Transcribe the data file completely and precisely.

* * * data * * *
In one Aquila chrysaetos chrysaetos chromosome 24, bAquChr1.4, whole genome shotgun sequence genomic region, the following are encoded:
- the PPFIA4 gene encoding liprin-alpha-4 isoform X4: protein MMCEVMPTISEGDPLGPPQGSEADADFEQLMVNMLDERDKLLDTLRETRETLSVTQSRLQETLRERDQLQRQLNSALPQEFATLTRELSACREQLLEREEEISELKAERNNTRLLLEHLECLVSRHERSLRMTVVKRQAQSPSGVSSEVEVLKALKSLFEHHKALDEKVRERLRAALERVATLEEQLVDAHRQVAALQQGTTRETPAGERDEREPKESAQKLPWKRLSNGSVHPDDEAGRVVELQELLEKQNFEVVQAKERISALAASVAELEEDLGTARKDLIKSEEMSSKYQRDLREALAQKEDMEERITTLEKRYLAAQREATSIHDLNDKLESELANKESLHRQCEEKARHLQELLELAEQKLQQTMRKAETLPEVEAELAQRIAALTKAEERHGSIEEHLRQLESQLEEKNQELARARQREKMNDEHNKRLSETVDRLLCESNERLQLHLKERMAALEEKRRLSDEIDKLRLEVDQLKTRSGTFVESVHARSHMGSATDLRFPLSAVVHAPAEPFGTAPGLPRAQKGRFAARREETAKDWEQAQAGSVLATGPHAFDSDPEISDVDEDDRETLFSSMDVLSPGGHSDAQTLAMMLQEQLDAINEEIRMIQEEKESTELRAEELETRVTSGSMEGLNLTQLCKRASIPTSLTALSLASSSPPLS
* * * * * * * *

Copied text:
In one Aquila chrysaetos chrysaetos chromosome 24, bAquChr1.4, whole genome shotgun sequence genomic region, the following are encoded:
- the PPFIA4 gene encoding liprin-alpha-4 isoform X4: protein MMCEVMPTISEGDPLGPPQGSEADADFEQLMVNMLDERDKLLDTLRETRETLSVTQSRLQETLRERDQLQRQLNSALPQEFATLTRELSACREQLLEREEEISELKAERNNTRLLLEHLECLVSRHERSLRMTVVKRQAQSPSGVSSEVEVLKALKSLFEHHKALDEKVRERLRAALERVATLEEQLVDAHRQVAALQQGTTRETPAGERDEREPKESAQKLPWKRLSNGSVHPDDEAGRVVELQELLEKQNFEVVQAKERISALAASVAELEEDLGTARKDLIKSEEMSSKYQRDLREALAQKEDMEERITTLEKRYLAAQREATSIHDLNDKLESELANKESLHRQCEEKARHLQELLELAEQKLQQTMRKAETLPEVEAELAQRIAALTKAEERHGSIEEHLRQLESQLEEKNQELARARQREKMNDEHNKRLSETVDRLLCESNERLQLHLKERMAALEEKRRLSDEIDKLRLEVDQLKTRSGTFVESVHARSHMGSATDLRFPLSAVVHAPAEPFGTAPGLPRAQKGRFAARREETAKDWEQAQAGSVLATGPHAFDSDPEISDVDEDDRETLFSSMDVLSPGGHSDAQTLAMMLQEQLDAINEEIRMIQEEKESTELRAEELETRVTSGSMEGLNLTQLCKRASIPTSLTALSLASSSPPLS